What It Takes to Run a Successful Remote Team

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The advantages of running a remote team are rather obvious – you save on office space, greater flexibility for your employees – and most importantly, you can hire people from all over the world, not just your hometown. The folks over at Zapier are a great example; even though the founders lived in the same city, their schedules never seemed to align enough for them to work from the same space at the same time, so going remote was basically a necessity.

When they realized that they could make it work, over the next few years they hired more than twenty people, all from different cities and locations and are still making it work. Handling a team remotely isn’t necessarily easy, though, and there are a few guidelines that you can follow to increase your chances of success.

Trusting Your Employees

According to Wade Foster at Zapier, when hiring employees that are supposed to work remotely you need to know that you’ve hired someone that you can trust to get the job done. The downside of this is that it’s up to you as an employer to show trust in those that you’ve hired.

Since you don’t have any way to actually supervise your employees, the best way you can do this is to simply make your expectations clear, and see if they can follow through on them. Make use of concrete deadlines because without them there’s no sense of urgency, and therefore no way you can gauge how committed your employees actually are and whether you can trust them to get something done on time.


Utilizing Software Tools

Remote teams are possible because of advanced software technology. Therefore, it makes perfect sense to utilize technology as much as you can to make handling a remote team as easy and efficient as possible, for both your employees and yourself.

First of all, real-time communication is a must. E-mail just doesn’t cut it when you need to actually exchange information at the speed that being physically present with the other person can allow you to. However, with a good communication app such as Slack, it can get pretty close, and many remote teams (Buffer, for example) use it for basically all their remote communication needs.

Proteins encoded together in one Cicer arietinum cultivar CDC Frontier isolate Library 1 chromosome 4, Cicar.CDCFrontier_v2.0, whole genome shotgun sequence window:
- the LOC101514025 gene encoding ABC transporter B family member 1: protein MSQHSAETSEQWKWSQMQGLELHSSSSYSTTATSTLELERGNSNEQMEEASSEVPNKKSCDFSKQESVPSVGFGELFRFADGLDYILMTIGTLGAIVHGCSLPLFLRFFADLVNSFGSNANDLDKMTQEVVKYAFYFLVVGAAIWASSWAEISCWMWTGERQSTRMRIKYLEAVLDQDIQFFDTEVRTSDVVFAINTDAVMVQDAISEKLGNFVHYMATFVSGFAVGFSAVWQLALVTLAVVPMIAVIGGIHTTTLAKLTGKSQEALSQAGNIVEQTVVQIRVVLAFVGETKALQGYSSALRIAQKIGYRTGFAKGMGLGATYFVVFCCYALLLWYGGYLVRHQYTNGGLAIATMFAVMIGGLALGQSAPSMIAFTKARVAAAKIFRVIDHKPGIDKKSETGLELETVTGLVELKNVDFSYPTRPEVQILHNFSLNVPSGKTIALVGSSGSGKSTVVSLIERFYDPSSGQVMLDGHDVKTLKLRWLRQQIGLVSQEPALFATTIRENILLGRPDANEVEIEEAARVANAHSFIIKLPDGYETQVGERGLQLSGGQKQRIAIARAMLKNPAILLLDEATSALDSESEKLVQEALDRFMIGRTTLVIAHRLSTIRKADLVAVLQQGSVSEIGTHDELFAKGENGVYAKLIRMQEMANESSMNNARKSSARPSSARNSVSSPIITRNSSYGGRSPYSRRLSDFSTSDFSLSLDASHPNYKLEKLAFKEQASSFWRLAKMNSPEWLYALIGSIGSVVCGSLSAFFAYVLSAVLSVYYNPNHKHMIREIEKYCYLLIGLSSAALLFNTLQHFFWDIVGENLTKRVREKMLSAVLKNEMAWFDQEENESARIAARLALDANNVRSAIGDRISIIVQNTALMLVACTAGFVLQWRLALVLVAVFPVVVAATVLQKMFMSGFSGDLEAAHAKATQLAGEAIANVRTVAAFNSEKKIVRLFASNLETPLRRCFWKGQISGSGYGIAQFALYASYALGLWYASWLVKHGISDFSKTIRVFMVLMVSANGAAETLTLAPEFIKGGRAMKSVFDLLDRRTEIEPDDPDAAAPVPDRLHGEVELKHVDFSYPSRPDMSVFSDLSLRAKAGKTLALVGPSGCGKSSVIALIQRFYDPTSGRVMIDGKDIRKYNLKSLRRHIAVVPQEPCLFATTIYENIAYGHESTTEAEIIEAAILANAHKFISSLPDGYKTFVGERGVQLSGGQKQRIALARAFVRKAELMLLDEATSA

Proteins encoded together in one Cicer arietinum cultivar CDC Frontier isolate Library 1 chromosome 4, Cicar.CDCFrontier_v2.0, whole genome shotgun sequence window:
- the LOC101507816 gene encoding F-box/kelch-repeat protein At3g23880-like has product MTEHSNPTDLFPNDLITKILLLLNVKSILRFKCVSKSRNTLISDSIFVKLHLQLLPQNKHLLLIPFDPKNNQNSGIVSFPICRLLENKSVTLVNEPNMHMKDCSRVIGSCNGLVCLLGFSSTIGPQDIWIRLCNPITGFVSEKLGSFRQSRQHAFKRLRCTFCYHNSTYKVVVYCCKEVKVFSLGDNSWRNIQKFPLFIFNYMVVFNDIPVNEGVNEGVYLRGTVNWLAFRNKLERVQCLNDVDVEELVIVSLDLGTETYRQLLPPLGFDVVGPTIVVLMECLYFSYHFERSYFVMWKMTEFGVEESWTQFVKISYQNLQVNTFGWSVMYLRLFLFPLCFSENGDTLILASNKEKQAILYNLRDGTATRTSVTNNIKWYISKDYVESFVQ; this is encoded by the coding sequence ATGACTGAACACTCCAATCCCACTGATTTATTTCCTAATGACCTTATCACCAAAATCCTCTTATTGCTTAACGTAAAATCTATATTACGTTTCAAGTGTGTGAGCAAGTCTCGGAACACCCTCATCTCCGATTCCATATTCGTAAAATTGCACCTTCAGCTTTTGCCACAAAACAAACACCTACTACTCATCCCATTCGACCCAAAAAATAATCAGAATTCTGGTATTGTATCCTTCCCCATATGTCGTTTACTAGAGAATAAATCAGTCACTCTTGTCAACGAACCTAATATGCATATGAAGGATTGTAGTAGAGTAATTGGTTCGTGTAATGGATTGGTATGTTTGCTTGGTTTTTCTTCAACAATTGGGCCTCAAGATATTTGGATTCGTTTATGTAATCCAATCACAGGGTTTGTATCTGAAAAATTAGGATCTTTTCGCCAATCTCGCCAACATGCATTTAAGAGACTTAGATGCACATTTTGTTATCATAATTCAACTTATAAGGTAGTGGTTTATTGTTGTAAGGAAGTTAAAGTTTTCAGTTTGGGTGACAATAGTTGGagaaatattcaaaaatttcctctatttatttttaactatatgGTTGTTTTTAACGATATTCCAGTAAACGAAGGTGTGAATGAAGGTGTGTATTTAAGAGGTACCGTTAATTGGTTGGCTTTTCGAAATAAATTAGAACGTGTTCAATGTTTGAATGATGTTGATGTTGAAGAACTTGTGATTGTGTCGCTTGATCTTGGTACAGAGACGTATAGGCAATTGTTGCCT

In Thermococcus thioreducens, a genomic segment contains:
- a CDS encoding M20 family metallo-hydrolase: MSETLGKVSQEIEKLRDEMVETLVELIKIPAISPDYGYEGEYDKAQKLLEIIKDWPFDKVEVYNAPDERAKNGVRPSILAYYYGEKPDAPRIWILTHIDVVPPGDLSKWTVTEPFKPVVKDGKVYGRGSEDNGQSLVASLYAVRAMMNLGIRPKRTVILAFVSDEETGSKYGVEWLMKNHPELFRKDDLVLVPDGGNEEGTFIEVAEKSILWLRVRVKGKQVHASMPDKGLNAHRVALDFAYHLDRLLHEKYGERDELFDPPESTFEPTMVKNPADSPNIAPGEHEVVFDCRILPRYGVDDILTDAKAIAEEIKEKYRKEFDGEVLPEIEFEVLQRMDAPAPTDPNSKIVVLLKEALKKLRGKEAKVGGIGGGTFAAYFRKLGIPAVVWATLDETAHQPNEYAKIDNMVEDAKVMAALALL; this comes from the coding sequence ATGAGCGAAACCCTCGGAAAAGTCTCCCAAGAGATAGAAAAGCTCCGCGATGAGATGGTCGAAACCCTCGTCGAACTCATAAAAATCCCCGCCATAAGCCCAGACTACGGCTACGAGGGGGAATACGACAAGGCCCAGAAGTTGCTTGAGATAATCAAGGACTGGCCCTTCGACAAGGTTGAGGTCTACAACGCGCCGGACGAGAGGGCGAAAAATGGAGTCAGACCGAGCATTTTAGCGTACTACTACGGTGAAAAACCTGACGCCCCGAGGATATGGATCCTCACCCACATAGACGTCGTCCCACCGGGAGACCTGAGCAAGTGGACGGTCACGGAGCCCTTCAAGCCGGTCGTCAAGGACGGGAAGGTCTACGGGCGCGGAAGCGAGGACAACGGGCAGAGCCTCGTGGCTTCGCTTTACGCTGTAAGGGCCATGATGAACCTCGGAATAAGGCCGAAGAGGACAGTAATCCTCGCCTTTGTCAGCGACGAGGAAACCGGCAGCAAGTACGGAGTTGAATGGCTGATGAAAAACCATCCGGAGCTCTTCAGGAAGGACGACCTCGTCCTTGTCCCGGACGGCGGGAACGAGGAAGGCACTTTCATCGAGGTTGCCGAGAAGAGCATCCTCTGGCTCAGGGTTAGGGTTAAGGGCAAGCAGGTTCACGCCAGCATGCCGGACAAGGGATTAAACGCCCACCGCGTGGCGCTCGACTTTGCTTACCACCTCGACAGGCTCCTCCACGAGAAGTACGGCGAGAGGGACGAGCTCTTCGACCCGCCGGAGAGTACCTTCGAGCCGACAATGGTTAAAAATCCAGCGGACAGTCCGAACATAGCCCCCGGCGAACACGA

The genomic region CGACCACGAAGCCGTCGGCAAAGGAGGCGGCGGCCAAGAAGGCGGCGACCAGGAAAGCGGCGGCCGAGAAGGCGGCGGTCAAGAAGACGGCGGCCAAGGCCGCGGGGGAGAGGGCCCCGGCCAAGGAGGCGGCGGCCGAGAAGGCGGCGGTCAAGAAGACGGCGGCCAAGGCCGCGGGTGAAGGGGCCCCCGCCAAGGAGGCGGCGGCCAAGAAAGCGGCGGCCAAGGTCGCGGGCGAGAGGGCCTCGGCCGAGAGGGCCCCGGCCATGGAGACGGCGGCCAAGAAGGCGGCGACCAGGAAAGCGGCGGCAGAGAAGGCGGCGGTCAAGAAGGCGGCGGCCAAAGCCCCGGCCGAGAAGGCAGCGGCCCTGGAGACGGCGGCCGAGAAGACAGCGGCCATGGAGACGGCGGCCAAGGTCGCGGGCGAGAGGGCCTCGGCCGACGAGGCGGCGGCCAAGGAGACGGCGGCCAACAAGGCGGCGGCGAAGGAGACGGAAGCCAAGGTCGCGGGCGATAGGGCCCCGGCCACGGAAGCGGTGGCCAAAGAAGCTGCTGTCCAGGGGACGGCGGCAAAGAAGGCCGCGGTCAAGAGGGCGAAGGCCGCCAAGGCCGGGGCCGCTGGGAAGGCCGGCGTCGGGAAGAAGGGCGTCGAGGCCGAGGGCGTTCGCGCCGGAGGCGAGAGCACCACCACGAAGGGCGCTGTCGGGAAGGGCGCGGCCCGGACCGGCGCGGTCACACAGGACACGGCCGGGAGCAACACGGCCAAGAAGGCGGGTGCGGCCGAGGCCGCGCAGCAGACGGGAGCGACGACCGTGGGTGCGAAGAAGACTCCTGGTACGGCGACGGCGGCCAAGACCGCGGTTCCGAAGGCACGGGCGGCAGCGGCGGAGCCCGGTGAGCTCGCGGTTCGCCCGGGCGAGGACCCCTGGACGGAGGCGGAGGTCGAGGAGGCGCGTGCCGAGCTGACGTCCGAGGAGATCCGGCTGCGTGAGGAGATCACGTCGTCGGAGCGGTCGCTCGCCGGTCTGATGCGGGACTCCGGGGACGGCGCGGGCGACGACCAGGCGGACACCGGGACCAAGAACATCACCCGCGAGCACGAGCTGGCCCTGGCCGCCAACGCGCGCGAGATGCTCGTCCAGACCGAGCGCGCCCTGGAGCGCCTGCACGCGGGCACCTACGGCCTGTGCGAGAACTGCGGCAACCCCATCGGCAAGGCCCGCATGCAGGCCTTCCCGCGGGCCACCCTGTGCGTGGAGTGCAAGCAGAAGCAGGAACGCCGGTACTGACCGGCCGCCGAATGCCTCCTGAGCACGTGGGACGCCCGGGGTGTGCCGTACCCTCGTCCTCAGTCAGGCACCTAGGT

An app that helps with time tracking can be really useful as well. When working from a home environment, we’re free from the pressure of being seen while slacking off, and so even when we’re trying not to, we allow ourselves to check our Facebook feed a few times when we should really be working. Time tracking can be a great insight into how much time your employees actually spend working on something, and how much time they’re potentially wasting while doing so.

 

Conclusion

There’s a lot of controversy around remote teams and whether they’re even a viable alternative to an actual office space, and the only honest answer to whether they are or aren’t is – it depends. It depends on the people you hire, on how well-versed you are with technology and, of course, it depends on the type of business you’re running. But the good news is that some of these factors are something you can actually influence and control, and as you can see, many teams around the world have made it work and are still making it work. If you think remote is the way to go, the only way to find out for sure is to try it and heed the advice of those who’ve already done so in the past.

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Thursday, 15 November 2018
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